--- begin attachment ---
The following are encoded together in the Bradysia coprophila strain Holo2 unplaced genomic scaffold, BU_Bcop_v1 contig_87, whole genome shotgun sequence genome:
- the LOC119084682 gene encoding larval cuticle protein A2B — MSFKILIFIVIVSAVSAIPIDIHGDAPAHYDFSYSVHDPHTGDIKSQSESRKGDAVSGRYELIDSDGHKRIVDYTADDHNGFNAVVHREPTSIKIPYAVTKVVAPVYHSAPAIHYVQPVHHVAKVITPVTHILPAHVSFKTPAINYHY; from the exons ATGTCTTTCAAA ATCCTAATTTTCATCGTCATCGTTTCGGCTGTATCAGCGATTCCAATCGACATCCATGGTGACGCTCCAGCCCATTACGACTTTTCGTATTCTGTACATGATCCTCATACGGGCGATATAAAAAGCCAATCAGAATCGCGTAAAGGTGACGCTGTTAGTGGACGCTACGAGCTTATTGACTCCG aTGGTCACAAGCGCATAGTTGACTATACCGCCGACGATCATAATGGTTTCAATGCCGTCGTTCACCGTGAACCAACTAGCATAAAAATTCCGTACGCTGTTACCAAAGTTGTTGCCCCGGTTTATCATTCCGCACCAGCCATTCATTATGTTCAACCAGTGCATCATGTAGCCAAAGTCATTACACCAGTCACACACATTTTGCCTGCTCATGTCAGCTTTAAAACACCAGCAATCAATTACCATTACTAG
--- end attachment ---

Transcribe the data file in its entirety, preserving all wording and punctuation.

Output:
The following are encoded together in the Bradysia coprophila strain Holo2 unplaced genomic scaffold, BU_Bcop_v1 contig_87, whole genome shotgun sequence genome:
- the LOC119084682 gene encoding larval cuticle protein A2B — MSFKILIFIVIVSAVSAIPIDIHGDAPAHYDFSYSVHDPHTGDIKSQSESRKGDAVSGRYELIDSDGHKRIVDYTADDHNGFNAVVHREPTSIKIPYAVTKVVAPVYHSAPAIHYVQPVHHVAKVITPVTHILPAHVSFKTPAINYHY; from the exons ATGTCTTTCAAA ATCCTAATTTTCATCGTCATCGTTTCGGCTGTATCAGCGATTCCAATCGACATCCATGGTGACGCTCCAGCCCATTACGACTTTTCGTATTCTGTACATGATCCTCATACGGGCGATATAAAAAGCCAATCAGAATCGCGTAAAGGTGACGCTGTTAGTGGACGCTACGAGCTTATTGACTCCG aTGGTCACAAGCGCATAGTTGACTATACCGCCGACGATCATAATGGTTTCAATGCCGTCGTTCACCGTGAACCAACTAGCATAAAAATTCCGTACGCTGTTACCAAAGTTGTTGCCCCGGTTTATCATTCCGCACCAGCCATTCATTATGTTCAACCAGTGCATCATGTAGCCAAAGTCATTACACCAGTCACACACATTTTGCCTGCTCATGTCAGCTTTAAAACACCAGCAATCAATTACCATTACTAG